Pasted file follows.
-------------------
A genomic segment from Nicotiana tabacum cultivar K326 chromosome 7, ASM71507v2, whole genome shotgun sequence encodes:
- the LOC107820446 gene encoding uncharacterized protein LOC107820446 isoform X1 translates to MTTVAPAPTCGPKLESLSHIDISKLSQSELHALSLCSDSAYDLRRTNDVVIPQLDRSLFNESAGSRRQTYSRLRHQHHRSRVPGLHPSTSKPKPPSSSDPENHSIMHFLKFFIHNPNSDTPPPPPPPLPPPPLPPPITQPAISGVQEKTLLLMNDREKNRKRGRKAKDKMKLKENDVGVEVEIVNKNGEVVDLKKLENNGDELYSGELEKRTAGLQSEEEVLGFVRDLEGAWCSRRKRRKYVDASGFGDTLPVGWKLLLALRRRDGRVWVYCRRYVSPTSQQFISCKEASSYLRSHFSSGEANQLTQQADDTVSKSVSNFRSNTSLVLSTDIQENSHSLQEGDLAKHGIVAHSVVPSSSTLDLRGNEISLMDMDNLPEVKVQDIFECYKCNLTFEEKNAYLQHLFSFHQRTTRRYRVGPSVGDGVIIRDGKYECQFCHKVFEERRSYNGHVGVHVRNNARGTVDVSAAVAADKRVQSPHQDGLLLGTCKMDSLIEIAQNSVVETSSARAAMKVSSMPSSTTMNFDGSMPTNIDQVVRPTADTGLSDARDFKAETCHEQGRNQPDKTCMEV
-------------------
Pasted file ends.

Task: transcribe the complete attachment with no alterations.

A genomic segment from Nicotiana tabacum cultivar K326 chromosome 7, ASM71507v2, whole genome shotgun sequence encodes:
- the LOC107820446 gene encoding uncharacterized protein LOC107820446 isoform X1 translates to MTTVAPAPTCGPKLESLSHIDISKLSQSELHALSLCSDSAYDLRRTNDVVIPQLDRSLFNESAGSRRQTYSRLRHQHHRSRVPGLHPSTSKPKPPSSSDPENHSIMHFLKFFIHNPNSDTPPPPPPPLPPPPLPPPITQPAISGVQEKTLLLMNDREKNRKRGRKAKDKMKLKENDVGVEVEIVNKNGEVVDLKKLENNGDELYSGELEKRTAGLQSEEEVLGFVRDLEGAWCSRRKRRKYVDASGFGDTLPVGWKLLLALRRRDGRVWVYCRRYVSPTSQQFISCKEASSYLRSHFSSGEANQLTQQADDTVSKSVSNFRSNTSLVLSTDIQENSHSLQEGDLAKHGIVAHSVVPSSSTLDLRGNEISLMDMDNLPEVKVQDIFECYKCNLTFEEKNAYLQHLFSFHQRTTRRYRVGPSVGDGVIIRDGKYECQFCHKVFEERRSYNGHVGVHVRNNARGTVDVSAAVAADKRVQSPHQDGLLLGTCKMDSLIEIAQNSVVETSSARAAMKVSSMPSSTTMNFDGSMPTNIDQVVRPTADTGLSDARDFKAETCHEQGRNQPDKTCMEV